Economizers can be set to operate solely based on outside temperature (operate when the temperature of the outside air is below the temperature of the return air). Enthalpy economizers compare the enthalpy of the outside air and the return air stream to determine which air has the lower heat content. Enthalpy economizers should always be specified if considered in Florida's humid climate. We simulated the economizer cycle to be activated at a time when the temperature fell below 68oF and relative humidity was lower than 55% (internal latent heat gain would drive space levels to approximately 60%). Unfortunately, the same limitations which exist for natural ventilation also hold true for the economizer cycle. Generally, the humidity is too high and hours within acceptable temperature limits too short for such systems to be cost effective in Florida's conditions.
Ceiling Fans: The use of ceiling fans to provide air motion and improve comfort and allow higher thermostat set-point is well established. Research suggests that air motion permits comfort at temperatures from 2 - 6oF higher than would be possible without ceiling fans. Indeed, our survey and analysis of utility records in Florida found evidence of lower energy use in classrooms using ceiling fans (Callahan et al. 1997). For our analysis we chose conservative assumptions. We assumed that use of ceiling fans would allow a 2oF increase in the thermostat setting in educational facilities. However, we also increased the building equipment loads to reflect a 40-watt average electricity use for each fan. Ceiling fans were analyzed as an option for the classroom and administrative buildings. Their use was found unpractical in the multi-use facility. Our analysis found moderate savings in the administrative facility, but very substantial savings potential in the classroom building. Regardless of these results, we do not necessarily endorse the use of ceiling fans in Florida educational facilities since fans may create problems: the effects of air motion on papers, and the potential distraction from moving shadows caused by fan blades moving below recessed ceiling luminaires. There have even been reports of students experiencing motion sickness from the strobing effect of the fan blades across the lighting fixtures. There are also concerns associated with vandalism.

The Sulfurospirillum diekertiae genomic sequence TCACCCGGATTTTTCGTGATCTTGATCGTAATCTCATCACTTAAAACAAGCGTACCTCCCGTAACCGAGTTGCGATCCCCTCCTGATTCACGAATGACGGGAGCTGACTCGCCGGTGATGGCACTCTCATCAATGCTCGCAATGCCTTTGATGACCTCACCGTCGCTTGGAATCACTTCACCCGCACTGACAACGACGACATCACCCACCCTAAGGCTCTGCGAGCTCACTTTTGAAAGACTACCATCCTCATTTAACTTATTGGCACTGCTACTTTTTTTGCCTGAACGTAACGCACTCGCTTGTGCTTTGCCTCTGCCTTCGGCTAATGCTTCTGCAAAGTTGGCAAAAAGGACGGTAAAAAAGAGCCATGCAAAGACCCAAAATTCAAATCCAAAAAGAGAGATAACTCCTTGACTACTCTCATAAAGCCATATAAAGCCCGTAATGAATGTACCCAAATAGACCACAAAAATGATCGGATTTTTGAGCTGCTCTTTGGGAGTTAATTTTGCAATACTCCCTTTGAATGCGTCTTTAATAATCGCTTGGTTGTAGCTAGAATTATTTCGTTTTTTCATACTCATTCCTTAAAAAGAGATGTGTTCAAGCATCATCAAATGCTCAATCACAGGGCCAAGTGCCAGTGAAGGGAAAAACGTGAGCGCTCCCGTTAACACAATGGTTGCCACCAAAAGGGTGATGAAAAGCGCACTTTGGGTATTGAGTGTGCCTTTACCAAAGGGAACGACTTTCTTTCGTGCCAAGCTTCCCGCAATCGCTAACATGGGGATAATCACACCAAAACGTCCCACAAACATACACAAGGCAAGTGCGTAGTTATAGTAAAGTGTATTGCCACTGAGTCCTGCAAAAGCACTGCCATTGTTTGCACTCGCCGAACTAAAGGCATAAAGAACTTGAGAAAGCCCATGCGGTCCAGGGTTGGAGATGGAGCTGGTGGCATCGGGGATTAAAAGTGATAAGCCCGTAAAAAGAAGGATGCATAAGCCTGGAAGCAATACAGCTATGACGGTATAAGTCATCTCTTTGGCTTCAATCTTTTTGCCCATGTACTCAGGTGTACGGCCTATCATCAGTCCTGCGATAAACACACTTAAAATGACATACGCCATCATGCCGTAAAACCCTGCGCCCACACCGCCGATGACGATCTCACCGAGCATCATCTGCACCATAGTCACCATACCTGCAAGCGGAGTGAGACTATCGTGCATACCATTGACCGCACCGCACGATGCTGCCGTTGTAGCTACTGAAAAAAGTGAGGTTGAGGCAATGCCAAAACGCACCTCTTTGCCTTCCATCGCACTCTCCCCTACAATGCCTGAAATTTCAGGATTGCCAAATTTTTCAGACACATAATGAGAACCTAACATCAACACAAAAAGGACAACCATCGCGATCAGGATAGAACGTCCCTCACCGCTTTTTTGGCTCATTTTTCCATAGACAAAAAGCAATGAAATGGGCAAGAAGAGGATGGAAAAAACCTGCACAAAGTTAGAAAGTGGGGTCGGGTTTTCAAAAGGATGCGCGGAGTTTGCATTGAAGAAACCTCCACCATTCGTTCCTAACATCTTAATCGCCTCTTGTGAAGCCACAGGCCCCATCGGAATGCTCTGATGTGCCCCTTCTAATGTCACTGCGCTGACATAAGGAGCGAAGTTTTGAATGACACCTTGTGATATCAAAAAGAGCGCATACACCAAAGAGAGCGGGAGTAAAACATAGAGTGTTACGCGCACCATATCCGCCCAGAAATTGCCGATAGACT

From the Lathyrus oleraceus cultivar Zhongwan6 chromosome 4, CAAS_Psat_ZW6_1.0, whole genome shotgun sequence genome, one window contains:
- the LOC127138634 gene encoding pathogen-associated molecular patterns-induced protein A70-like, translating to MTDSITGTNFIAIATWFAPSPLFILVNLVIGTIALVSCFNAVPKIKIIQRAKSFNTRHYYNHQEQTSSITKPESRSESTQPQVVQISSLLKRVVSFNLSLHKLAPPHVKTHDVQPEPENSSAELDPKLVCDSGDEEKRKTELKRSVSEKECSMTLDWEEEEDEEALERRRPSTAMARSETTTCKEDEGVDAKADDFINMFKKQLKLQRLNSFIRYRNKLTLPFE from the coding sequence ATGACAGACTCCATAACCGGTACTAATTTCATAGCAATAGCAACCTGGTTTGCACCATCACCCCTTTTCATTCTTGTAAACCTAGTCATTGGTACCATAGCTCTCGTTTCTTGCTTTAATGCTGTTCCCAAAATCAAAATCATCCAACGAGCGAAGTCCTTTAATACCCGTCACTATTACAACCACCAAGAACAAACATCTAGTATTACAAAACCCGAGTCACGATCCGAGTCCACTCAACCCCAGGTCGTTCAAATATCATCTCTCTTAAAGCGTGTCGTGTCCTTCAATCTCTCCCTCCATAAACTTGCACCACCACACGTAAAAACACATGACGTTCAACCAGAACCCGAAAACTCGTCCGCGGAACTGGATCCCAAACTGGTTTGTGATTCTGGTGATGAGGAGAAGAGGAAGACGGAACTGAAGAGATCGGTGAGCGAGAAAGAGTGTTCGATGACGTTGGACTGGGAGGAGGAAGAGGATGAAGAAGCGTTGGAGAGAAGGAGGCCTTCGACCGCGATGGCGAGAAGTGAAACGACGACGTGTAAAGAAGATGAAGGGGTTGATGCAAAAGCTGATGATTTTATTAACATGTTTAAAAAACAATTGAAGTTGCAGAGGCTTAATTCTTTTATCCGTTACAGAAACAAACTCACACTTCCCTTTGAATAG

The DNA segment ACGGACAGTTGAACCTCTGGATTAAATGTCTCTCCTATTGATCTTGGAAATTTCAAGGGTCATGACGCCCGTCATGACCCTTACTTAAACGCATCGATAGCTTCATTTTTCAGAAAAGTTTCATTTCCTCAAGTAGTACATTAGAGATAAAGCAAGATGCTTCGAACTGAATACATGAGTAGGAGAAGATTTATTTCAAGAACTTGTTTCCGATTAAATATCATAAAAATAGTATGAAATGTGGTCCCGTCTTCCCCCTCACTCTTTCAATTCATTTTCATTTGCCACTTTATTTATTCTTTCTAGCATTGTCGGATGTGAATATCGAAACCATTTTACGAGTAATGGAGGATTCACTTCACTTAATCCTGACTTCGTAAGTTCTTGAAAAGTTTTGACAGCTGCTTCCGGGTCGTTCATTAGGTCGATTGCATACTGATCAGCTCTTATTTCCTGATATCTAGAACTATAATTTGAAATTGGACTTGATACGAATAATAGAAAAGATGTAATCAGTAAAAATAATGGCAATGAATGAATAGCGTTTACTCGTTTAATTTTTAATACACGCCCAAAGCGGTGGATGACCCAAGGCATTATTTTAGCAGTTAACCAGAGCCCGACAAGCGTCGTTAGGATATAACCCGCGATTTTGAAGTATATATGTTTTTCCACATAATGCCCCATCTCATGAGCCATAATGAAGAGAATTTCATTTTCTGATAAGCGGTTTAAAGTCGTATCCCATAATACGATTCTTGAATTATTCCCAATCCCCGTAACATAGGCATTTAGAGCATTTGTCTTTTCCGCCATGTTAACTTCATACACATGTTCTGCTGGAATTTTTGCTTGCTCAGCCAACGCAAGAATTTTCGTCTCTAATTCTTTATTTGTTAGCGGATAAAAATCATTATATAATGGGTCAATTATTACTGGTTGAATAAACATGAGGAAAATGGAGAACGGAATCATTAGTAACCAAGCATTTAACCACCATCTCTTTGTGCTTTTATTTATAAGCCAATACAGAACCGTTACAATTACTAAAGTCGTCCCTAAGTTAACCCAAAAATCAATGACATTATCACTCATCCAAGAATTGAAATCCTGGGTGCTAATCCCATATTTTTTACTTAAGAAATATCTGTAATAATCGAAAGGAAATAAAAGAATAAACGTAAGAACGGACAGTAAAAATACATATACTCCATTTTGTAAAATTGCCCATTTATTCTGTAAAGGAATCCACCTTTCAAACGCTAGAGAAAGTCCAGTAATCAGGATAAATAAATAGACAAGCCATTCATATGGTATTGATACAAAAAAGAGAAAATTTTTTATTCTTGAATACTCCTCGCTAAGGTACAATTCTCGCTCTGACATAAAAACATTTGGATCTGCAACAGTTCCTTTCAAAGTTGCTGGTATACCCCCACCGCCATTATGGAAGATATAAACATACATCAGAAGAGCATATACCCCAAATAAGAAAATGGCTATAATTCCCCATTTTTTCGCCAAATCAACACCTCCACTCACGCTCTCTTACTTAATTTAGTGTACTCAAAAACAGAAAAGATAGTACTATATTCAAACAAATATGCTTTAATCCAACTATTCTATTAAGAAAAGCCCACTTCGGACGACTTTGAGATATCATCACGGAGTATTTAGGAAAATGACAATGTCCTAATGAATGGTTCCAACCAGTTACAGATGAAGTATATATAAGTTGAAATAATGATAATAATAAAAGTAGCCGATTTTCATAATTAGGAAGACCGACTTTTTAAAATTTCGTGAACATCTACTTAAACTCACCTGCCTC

|45 15 CFM per Person
46 TERS 5 CFM per Person
47 TERS 15 CFM per Person (compared to #45)
48 Energy Management System
49 Enthalpy Economizer
50 Economizer Cycle
51 Reheat Constant Volume
Figure 41. Ventilation and dehumidification options.
Furthermore, for the savings to be realized, the thermostat must be set higher. Since the occupants often do not control the air temperature setting, the theoretically available savings may not be achieved. It is noteworthy, however, that project staff members have observed ceiling fans in use in some older Florida schools. It is thus possible that ceiling fans may be appropriate in some situations.
a. Central Chillers